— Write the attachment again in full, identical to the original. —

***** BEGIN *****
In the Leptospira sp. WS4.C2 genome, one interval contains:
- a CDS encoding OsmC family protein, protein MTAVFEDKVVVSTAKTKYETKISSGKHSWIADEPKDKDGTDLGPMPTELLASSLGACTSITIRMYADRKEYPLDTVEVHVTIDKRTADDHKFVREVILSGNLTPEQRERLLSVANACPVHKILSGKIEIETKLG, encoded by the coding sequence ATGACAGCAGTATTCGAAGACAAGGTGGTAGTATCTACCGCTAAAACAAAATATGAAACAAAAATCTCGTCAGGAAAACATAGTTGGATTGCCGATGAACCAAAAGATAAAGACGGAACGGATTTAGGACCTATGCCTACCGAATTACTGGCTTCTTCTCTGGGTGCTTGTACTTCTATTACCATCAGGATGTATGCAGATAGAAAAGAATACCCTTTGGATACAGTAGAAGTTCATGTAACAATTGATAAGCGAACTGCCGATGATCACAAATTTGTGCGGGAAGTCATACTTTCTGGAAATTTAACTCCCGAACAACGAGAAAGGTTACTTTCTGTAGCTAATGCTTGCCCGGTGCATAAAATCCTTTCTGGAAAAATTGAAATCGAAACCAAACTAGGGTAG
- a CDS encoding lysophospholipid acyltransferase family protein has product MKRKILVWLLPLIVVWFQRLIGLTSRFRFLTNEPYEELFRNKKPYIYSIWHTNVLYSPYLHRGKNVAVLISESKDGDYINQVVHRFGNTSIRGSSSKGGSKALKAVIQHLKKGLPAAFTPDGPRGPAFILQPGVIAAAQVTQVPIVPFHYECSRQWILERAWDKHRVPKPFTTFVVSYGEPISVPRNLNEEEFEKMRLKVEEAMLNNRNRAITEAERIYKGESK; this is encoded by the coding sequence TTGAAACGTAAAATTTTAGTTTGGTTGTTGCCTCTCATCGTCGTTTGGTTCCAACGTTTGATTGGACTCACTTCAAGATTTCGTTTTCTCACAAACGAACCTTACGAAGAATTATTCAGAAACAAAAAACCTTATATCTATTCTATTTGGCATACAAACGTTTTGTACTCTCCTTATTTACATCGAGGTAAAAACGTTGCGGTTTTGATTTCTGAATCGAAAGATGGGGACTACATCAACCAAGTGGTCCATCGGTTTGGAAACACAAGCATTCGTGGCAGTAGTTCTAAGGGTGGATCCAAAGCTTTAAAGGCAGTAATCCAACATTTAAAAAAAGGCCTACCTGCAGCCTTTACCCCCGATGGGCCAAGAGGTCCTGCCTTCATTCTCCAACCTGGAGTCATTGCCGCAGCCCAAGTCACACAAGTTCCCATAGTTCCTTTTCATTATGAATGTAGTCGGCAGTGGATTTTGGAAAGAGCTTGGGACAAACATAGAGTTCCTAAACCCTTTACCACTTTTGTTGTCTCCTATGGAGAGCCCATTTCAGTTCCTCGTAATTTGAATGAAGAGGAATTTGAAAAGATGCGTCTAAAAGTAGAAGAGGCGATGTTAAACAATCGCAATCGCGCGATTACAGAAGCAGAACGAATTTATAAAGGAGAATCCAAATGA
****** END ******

In the Leptospira sp. WS4.C2 genome, one interval contains:
- a CDS encoding OsmC family protein, protein MTAVFEDKVVVSTAKTKYETKISSGKHSWIADEPKDKDGTDLGPMPTELLASSLGACTSITIRMYADRKEYPLDTVEVHVTIDKRTADDHKFVREVILSGNLTPEQRERLLSVANACPVHKILSGKIEIETKLG, encoded by the coding sequence ATGACAGCAGTATTCGAAGACAAGGTGGTAGTATCTACCGCTAAAACAAAATATGAAACAAAAATCTCGTCAGGAAAACATAGTTGGATTGCCGATGAACCAAAAGATAAAGACGGAACGGATTTAGGACCTATGCCTACCGAATTACTGGCTTCTTCTCTGGGTGCTTGTACTTCTATTACCATCAGGATGTATGCAGATAGAAAAGAATACCCTTTGGATACAGTAGAAGTTCATGTAACAATTGATAAGCGAACTGCCGATGATCACAAATTTGTGCGGGAAGTCATACTTTCTGGAAATTTAACTCCCGAACAACGAGAAAGGTTACTTTCTGTAGCTAATGCTTGCCCGGTGCATAAAATCCTTTCTGGAAAAATTGAAATCGAAACCAAACTAGGGTAG
- a CDS encoding lysophospholipid acyltransferase family protein has product MKRKILVWLLPLIVVWFQRLIGLTSRFRFLTNEPYEELFRNKKPYIYSIWHTNVLYSPYLHRGKNVAVLISESKDGDYINQVVHRFGNTSIRGSSSKGGSKALKAVIQHLKKGLPAAFTPDGPRGPAFILQPGVIAAAQVTQVPIVPFHYECSRQWILERAWDKHRVPKPFTTFVVSYGEPISVPRNLNEEEFEKMRLKVEEAMLNNRNRAITEAERIYKGESK; this is encoded by the coding sequence TTGAAACGTAAAATTTTAGTTTGGTTGTTGCCTCTCATCGTCGTTTGGTTCCAACGTTTGATTGGACTCACTTCAAGATTTCGTTTTCTCACAAACGAACCTTACGAAGAATTATTCAGAAACAAAAAACCTTATATCTATTCTATTTGGCATACAAACGTTTTGTACTCTCCTTATTTACATCGAGGTAAAAACGTTGCGGTTTTGATTTCTGAATCGAAAGATGGGGACTACATCAACCAAGTGGTCCATCGGTTTGGAAACACAAGCATTCGTGGCAGTAGTTCTAAGGGTGGATCCAAAGCTTTAAAGGCAGTAATCCAACATTTAAAAAAAGGCCTACCTGCAGCCTTTACCCCCGATGGGCCAAGAGGTCCTGCCTTCATTCTCCAACCTGGAGTCATTGCCGCAGCCCAAGTCACACAAGTTCCCATAGTTCCTTTTCATTATGAATGTAGTCGGCAGTGGATTTTGGAAAGAGCTTGGGACAAACATAGAGTTCCTAAACCCTTTACCACTTTTGTTGTCTCCTATGGAGAGCCCATTTCAGTTCCTCGTAATTTGAATGAAGAGGAATTTGAAAAGATGCGTCTAAAAGTAGAAGAGGCGATGTTAAACAATCGCAATCGCGCGATTACAGAAGCAGAACGAATTTATAAAGGAGAATCCAAATGA